' Senator Mc Bride and ex-Senator
Mitchell arrived in Portland from Wash
ington Saturday-night. Senator Mc
Bride is in good health. To an Orego
nian reporter be stated that in accord
ance with : custom, Congressmen Ellis
and Tongue would meet with him in the
near future and, if possible, agree upon
the recommendations for . federal ap
points in the state. - This is a bit of
news tbat will be very gratifying to
about one-foartb of Oregon's male popu
lation. ' In : the interest of the farmers
these recommendations should be made
so the unsuccessful' could go to work.
The fruit growers of Hood River have
decided to hold a fruit fair this fall. . A
permanent organization for that purpose
consists of tbe following officials : . J.
W. Morton, president; Henry Prigte,
vice president; H.C. Bateharu, secre
tary; N. C. Evans, treasurer. The ex
ecutive committee consists of the duly
elected officers and five additional names
TDr. J. F. Watt, A. H. Jewett, W. A.
Slingerland, Mrs. E. L Smith and Mrs.
O. L. Stranaban. Mount Hood, White
Salmon, Mosier and other fruit-growing
sections of tbe Columbia will be invited
to join with Hood River in her . exhibi
tion of the world-famous Oregon apples.
Col. Pat Donan, the versatile writer,
editor of the Utahnian, promoter of all
kinds of. enterprises, and all-around
genius, is in tbe city. The Colonel is
known from Maine to California and
from the lakes to the gulf. ' Newspaper
men recognize Pat Donan in the first
ten lines of one of his articles, and use
the scissors without hesitancy, knowing
that whatever it is they, are swiping, it
is good. Donan is tbe genuine advance
agent of prosperity, for Fortune follows
in his wake. As violets indicate spring,
or ripening harvests summer, so does
the presence of this literary bird of pas
sage foretell a business booin. May be
come often and stay long.
J. E. Lathrop, who left Oregon fur
Klondike a few weeks ago, writes from
Dyea under date of August 13. h as fol
lows: "I just came from Chief Indian
Johnson's tent where we made a con
tract to have our freight carted over from
here, twenty-three miles to Lake Linde-
man, at 28 cents per pound, and if he
keeps bis contract, I am to give him tuy
gold watch for keeping it. - That's the
agreement. - Chief Johnson evidently
wants tbat gold watch pretty badly. It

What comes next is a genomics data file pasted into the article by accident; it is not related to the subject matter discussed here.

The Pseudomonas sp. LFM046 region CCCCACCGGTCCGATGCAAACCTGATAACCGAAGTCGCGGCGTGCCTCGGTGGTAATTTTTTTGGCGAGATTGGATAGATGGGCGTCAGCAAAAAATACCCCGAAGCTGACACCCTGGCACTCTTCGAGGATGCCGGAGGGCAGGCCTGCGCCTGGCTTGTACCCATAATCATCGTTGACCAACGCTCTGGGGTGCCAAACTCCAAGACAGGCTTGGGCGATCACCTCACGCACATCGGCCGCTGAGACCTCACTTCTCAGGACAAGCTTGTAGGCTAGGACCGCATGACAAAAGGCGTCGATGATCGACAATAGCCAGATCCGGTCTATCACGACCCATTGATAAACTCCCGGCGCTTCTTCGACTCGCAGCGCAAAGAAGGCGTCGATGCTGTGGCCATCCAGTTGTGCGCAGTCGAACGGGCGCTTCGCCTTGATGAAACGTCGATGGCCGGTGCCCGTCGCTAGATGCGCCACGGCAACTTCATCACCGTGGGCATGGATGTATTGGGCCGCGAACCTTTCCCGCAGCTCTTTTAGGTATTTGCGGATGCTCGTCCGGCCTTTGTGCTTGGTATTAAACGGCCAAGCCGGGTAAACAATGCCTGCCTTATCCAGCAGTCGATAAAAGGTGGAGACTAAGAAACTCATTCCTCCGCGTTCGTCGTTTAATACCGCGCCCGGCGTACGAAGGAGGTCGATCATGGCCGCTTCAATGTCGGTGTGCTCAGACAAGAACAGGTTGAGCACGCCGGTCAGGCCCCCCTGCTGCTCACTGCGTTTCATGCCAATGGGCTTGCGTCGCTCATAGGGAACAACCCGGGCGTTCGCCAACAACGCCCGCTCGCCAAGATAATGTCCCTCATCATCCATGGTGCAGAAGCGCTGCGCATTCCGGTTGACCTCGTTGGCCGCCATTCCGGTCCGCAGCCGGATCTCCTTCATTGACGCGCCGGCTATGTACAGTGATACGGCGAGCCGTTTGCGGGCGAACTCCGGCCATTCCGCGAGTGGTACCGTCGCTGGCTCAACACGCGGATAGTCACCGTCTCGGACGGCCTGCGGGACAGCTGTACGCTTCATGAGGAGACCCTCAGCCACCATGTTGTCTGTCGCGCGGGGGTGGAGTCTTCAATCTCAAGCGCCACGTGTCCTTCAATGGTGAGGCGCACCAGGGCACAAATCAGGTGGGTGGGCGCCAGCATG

was a lesson in avarice, cupidity and
childish fancy, to see Indian Juhneon
lunge forward, grasp the gold watch and
suddenly promise to do what he had for
one boor's time been declaring wits im
possible. Freight at 28 cents a pound,
$560 a ton, and a gold watch thrown in
as part of the contract! Such is life on
the Alaskan frontier."
This afternoon Dan Maloney's condi
tion is reported as much worse, and it is
not now expected that he .will live
through the night. -
The first passenger coach for the
Columbia Southern Railroad passed up
the road last night.. . It was newly
painted and looked as neat as a woman
The score at the UmatillaTIonse alley
last week was as follows : Mondav. C
E. Porter, 48; Tuesdav. Porter, 65:
Wednesday, Burget, 51 ; Thursday, Este-
benet, 52 ; Friday, Maetz. 49 ; Saturday,
Porter, 44; Sunday, F. Jobson, 62.
Yesterday Dr. Broeius of Hood River,
was called in consultation with Dr. H 1-
lister on Maloney's case. Yesterday
Maloney bad a high fever and symptoms
of peritonitis, and this morning there
is little if any hope of bis pulling
One of the large- mats from the jetty at
tbe mouth of tbe Siuslaw-, containing 36
cord 8 of brash, broke ap last Wednes
day, while efforts were being made to
sink it, and the brush floated up the
river, causing something of a loss to the
At the teachers' examination in Lake
county last week, William Lemon passed
tbe examination for a state diploma, and
Miss Wingfield was granted a first-grade
certificate. Mrs. Knox, Mrs. Houston
and Mrs. Cora Charlton made applica
tion for state certificates.
At the Independent Warehouse Com
pany's warehonse in Pendleton, there
has been received for the last two weeks
an average of about 1600 sacks of wheat
daily. All. the time six men are busily
employed and the warehouse is kept
open until 8 o'clock at night.
A convention of the beekeepers and all
interested in bee culture, will be held in
Toledo, on Thursday, August 26, 1897.
The o' j ct of the convention is to organ
ize the interests of all beekeepers of the
county for mutual good, and. to discuss
the important topics of bee culture and
care of bees. . s ' ,
Government by injunction is a rather
uncertain method. In Kansas tbe attorney-general
had commenced proceed
ings to enjoin the railroads from charg- j
ing by the 100 pounds for carload lots,
but Judge Randolph said be did not be
lieve in government by injunction and
put tbe hearing off. , '-'-;
Mr. 6. W. Cook brought to this office to
day some specimens of corn grown on his
place on 3-Mile creek tbat reminds ona
. of old days back in Illinois. The ears
i are about a foot lonst and are well filled
clear to the tips. We note; though that